Results 1 to 7 of 7

Thread: Chown USB disk?

  1. #1
    Join Date
    Oct 2020
    Beans
    11

    Chown USB disk?

    A while back I formatted an external Seagate USB disk and now I have a problem with writing to the disk. It is owned by root, and I can not CHOWN it. I tried some permutations.

    If I go one directory lower and do a
    Code:
    chown daan '/Seagate USB'
    chown: cannot access '/Seagate USB': No such file or directory
    So I have my commands crossed. What do I need to do to be able to backup to my disk?

  2. #2
    Join Date
    Jun 2016
    Beans
    2,249
    Distro
    Xubuntu 20.04 Focal Fossa

    Re: Chown USB disk?

    First make sure the USB disk is mounted. Then open Terminal in the directory that's the exact mount point of the USB disk and run -
    Code:
    sudo chown daan: .
    Xubuntu 20.04/System76 hardware ♦ Pop!_OS/live ♦ Debian 10/Xubuntu 20.04/VirtualBox
    If your questions are resolved to your satisfaction, please use Thread Tools > "Mark this thread as solved..."

  3. #3
    Join Date
    Dec 2014
    Beans
    1,805

    Re: Chown USB disk?

    A hint why your command didn't work: a path beginning with '/' is an absolute path beginning at the root of the file system tree.
    Code:
    chown daan '/Seagate USB'
    would change the ownership of 'Seagate USB' located in the root directory. Either leave off the '/' or give the correct absolute path (probably something like '/media/daan/Seagate USB/').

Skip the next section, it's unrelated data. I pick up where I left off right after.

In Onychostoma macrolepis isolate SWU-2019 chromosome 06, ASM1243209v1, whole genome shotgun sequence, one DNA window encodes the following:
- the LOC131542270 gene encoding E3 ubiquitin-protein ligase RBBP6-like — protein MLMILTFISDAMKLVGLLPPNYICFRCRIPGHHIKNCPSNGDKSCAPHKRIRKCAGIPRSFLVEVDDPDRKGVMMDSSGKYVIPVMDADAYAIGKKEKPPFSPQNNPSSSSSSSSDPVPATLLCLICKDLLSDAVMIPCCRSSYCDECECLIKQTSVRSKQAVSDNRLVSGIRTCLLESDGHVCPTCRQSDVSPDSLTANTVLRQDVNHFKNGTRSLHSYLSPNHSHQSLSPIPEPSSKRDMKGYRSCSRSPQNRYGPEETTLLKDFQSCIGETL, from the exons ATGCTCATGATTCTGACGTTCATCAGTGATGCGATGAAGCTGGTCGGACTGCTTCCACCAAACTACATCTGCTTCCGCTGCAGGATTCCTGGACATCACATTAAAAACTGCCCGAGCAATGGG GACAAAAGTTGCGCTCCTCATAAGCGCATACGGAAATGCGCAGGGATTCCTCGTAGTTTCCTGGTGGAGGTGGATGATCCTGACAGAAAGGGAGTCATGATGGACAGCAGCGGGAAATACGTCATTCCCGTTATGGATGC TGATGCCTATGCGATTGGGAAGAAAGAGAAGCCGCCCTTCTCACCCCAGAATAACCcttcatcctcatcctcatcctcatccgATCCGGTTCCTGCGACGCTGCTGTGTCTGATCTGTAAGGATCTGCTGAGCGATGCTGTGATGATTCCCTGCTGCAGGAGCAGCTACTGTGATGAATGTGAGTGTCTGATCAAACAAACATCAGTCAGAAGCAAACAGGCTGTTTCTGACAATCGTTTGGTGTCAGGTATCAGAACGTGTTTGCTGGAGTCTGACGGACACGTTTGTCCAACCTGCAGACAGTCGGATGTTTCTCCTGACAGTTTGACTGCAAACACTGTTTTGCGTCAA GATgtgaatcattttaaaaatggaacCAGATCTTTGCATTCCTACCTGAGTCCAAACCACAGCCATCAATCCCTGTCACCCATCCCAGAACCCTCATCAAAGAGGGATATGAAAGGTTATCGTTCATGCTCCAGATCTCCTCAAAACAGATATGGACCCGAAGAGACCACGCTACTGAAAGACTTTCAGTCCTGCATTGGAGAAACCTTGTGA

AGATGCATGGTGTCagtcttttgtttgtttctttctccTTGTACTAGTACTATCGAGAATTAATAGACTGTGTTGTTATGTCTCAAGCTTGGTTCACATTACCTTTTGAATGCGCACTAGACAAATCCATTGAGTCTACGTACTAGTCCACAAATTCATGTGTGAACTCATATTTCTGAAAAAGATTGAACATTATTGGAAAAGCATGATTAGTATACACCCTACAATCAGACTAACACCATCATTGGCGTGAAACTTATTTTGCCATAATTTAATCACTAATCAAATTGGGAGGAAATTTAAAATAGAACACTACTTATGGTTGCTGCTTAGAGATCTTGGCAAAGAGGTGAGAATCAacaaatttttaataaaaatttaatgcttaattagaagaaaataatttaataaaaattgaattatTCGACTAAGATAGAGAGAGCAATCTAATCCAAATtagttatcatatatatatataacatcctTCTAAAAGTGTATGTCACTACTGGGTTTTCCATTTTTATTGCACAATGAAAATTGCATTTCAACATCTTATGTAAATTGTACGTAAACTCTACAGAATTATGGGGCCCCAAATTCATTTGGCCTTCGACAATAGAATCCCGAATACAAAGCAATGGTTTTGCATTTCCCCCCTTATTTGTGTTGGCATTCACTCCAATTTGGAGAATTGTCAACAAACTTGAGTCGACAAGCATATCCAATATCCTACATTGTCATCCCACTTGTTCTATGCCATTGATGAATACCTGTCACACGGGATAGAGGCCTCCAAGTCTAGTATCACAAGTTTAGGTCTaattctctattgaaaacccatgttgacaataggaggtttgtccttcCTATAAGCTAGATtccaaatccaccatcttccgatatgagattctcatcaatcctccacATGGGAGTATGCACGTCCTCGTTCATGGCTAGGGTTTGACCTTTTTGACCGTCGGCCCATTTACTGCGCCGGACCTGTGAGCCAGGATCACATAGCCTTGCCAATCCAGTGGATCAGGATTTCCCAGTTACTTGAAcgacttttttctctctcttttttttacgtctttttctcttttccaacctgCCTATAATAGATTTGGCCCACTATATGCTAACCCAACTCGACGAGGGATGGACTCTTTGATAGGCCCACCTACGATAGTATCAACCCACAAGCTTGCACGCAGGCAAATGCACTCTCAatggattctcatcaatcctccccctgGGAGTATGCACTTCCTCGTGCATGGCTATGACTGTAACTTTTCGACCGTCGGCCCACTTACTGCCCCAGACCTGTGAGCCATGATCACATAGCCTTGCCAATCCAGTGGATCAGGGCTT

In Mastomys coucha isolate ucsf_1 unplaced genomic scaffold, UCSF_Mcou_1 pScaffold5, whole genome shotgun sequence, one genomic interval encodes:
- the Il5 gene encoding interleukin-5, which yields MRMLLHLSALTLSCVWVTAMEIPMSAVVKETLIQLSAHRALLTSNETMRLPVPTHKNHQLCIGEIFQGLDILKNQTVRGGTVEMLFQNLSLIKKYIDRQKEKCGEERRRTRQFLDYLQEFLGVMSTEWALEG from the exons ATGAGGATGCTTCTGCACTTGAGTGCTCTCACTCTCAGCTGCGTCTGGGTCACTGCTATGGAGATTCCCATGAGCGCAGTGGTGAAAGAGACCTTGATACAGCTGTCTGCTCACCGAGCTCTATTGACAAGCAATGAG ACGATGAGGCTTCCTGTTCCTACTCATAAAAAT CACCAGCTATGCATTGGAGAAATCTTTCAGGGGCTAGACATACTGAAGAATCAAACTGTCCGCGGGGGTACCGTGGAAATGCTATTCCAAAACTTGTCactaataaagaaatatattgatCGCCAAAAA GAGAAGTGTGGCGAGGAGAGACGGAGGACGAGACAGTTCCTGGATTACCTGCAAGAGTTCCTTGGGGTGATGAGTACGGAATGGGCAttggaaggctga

Holger

  4. #4
    Join Date
    Jun 2007
    Location
    Arizona U.S.A.
    Beans
    4,956

    Re: Chown USB disk?

    You probably don't have the right path to the disk's filesystem. In Ubuntu, external USBs mount at /media/<username>/<mountpoint-folder-name>

    Find that folder name, then you can formulate your command. You should also use the -R option with chown to make it apply to the folder contents as well as the folder. And, you can change the group owning the filesystem at the same time. The chown command is for ext formatted filesystems (usually ext4).

    If daan is your user name:
    Code:
    sudo chown -R daan:daan /media/daan/<mountpoint-folder-name>

  5. #5
    Join Date
    Mar 2010
    Location
    Squidbilly-Land
    Beans
    Hidden!
    Distro
    Ubuntu

    Re: Chown USB disk?

    chown has 3 requirements:
    • can only be run using sudo/root
    • the file system must be a native Linux with POSIX permission support. This means it will never work on NTFS nor FAT32 nor exFAT file systems.
    • the file system must be mounted read-write


    So, the first things to check are those three.

  6. #6
    Join Date
    Oct 2020
    Beans
    11

    Re: Chown USB disk?

    Thanks for the help. The sudo chown daan: . did work.

  7. #7
    Join Date
    Mar 2010
    Location
    Squidbilly-Land
    Beans
    Hidden!
    Distro
    Ubuntu

    Re: Chown USB disk?

    Quote Originally Posted by daanheuvelbeuk View Post
    Thanks for the help. The sudo chown daan: . did work.
    For the future, there are help pages for almost every command on your Linux system. manpages.
    $ man chown

    Code:
    NAME
           chown - change file owner and group
    
    SYNOPSIS
           chown [OPTION]... [OWNER][:[GROUP]] FILE...
           chown [OPTION]... --reference=RFILE FILE...
    Optional parameters are are in brackets, []. An important note in the manpage:
    Code:
           Owner is unchanged if missing.  Group is unchanged if missing, but changed to login  group  if
           implied  by  a ':' following a symbolic OWNER.  OWNER and GROUP may be numeric as well as sym‐
           bolic.
    So, as long as the FILE is correctly specified, it should work. Adding a colon, like user1: isn't necessary. There is an EXAMPLES section for clarity.

    It is possible to use chown rather than chgrp for group stuff, but only root or the file owner can accomplish that. Directories are considered files, BTW.

Bookmarks

Posting Permissions

  • You may not post new threads
  • You may not post replies
  • You may not post attachments
  • You may not edit your posts
  •